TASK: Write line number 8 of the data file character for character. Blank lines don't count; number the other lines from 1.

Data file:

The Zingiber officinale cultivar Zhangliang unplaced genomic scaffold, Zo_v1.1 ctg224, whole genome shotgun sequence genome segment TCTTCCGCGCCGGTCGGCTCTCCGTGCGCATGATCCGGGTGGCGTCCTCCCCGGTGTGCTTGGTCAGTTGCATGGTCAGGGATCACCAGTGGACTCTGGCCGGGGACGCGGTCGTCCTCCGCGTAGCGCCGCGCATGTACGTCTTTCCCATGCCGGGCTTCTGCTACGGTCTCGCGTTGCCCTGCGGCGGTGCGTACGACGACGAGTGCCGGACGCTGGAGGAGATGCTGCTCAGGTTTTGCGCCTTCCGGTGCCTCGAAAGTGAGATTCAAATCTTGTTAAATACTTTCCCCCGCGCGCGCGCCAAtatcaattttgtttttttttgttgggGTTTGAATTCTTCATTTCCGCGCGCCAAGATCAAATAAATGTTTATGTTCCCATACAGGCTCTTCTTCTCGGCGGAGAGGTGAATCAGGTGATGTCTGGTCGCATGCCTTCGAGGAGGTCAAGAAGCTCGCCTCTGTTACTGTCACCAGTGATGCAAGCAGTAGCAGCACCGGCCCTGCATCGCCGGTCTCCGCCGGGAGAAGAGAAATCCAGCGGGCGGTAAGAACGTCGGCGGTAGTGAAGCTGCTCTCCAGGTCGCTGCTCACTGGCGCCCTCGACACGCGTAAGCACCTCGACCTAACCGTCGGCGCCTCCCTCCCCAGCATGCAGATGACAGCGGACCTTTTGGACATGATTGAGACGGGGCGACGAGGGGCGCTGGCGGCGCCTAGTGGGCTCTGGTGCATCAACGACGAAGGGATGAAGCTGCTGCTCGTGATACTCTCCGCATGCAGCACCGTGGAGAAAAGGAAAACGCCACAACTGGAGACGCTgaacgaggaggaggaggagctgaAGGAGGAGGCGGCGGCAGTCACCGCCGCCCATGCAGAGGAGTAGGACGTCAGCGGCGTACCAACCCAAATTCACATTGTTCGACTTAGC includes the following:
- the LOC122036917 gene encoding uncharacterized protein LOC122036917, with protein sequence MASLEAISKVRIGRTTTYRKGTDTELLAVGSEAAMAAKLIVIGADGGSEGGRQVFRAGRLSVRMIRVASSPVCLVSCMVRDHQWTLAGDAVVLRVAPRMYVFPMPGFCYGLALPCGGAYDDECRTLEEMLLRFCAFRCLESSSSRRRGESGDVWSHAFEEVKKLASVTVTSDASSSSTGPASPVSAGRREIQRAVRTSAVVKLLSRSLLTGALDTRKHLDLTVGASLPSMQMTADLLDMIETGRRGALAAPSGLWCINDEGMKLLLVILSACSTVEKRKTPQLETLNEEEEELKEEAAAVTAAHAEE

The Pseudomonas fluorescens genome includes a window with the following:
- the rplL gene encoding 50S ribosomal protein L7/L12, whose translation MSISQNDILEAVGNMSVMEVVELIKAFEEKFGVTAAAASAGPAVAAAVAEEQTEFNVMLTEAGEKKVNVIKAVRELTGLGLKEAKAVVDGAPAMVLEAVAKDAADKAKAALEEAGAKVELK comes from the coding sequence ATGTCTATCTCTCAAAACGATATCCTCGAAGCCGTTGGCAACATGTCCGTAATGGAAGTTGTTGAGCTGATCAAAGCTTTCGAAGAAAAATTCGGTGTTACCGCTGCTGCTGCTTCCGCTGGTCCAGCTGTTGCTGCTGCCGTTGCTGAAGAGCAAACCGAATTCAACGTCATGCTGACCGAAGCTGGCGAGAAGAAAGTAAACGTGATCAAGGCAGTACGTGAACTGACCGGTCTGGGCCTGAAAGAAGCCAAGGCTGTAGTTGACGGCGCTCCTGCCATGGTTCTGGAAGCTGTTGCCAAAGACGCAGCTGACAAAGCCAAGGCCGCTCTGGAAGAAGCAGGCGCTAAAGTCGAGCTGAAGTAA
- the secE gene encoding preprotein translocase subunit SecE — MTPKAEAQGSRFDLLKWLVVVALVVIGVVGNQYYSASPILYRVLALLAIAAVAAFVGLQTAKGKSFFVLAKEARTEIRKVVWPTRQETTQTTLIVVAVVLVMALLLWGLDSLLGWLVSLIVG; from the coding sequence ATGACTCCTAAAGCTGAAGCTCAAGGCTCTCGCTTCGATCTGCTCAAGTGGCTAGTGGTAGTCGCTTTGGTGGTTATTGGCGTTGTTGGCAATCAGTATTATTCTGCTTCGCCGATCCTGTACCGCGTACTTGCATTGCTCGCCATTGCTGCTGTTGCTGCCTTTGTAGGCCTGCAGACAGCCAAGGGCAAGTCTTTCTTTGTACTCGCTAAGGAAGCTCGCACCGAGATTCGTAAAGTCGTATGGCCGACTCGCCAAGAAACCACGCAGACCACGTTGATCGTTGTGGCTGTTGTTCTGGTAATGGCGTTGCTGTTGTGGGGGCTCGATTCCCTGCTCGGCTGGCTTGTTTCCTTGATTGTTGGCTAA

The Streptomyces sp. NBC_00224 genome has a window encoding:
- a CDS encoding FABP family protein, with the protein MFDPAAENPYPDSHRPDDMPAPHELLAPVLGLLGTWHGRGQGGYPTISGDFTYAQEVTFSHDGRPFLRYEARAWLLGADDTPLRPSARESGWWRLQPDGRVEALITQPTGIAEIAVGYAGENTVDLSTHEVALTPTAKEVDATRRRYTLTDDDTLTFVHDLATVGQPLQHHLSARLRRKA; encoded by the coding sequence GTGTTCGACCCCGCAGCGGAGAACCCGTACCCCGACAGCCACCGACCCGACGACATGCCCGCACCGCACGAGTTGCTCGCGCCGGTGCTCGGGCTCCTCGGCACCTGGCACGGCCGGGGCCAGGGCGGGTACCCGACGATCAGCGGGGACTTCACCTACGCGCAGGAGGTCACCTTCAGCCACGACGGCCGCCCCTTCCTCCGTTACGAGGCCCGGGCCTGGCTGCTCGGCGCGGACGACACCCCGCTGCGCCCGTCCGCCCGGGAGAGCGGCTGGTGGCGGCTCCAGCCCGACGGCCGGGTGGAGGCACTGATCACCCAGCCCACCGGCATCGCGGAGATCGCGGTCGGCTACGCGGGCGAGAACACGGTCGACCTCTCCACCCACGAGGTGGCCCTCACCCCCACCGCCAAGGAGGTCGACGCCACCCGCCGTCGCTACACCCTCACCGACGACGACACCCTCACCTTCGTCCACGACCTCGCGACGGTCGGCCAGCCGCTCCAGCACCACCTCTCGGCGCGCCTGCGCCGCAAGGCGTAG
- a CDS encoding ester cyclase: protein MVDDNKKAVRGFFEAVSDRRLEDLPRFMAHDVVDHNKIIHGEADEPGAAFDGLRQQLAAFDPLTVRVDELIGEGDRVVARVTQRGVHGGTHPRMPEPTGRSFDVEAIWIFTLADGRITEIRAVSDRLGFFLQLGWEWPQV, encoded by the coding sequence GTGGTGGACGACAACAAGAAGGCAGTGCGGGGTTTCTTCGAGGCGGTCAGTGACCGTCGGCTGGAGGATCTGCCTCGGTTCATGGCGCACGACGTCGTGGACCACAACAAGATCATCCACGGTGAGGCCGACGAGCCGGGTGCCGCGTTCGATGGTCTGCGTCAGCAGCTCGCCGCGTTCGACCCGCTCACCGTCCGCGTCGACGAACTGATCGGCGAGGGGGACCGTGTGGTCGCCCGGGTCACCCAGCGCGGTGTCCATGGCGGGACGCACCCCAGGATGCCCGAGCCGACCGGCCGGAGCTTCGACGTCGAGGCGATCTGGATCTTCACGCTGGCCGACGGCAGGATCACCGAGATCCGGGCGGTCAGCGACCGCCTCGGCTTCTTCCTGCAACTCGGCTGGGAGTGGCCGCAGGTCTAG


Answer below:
- a CDS encoding ester cyclase: protein MVDDNKKAVRGFFEAVSDRRLEDLPRFMAHDVVDHNKIIHGEADEPGAAFDGLRQQLAAFDPLTVRVDELIGEGDRVVARVTQRGVHGGTHPRMPEPTGRSFDVEAIWIFTLADGRITEIRAVSDRLGFFLQLGWEWPQV, encoded by the coding sequence GTGGTGGACGACAACAAGAAGGCAGTGCGGGGTTTCTTCGAGGCGGTCAGTGACCGTCGGCTGGAGGATCTGCCTCGGTTCATGGCGCACGACGTCGTGGACCACAACAAGATCATCCACGGTGAGGCCGACGAGCCGGGTGCCGCGTTCGATGGTCTGCGTCAGCAGCTCGCCGCGTTCGACCCGCTCACCGTCCGCGTCGACGAACTGATCGGCGAGGGGGACCGTGTGGTCGCCCGGGTCACCCAGCGCGGTGTCCATGGCGGGACGCACCCCAGGATGCCCGAGCCGACCGGCCGGAGCTTCGACGTCGAGGCGATCTGGATCTTCACGCTGGCCGACGGCAGGATCACCGAGATCCGGGCGGTCAGCGACCGCCTCGGCTTCTTCCTGCAACTCGGCTGGGAGTGGCCGCAGGTCTAG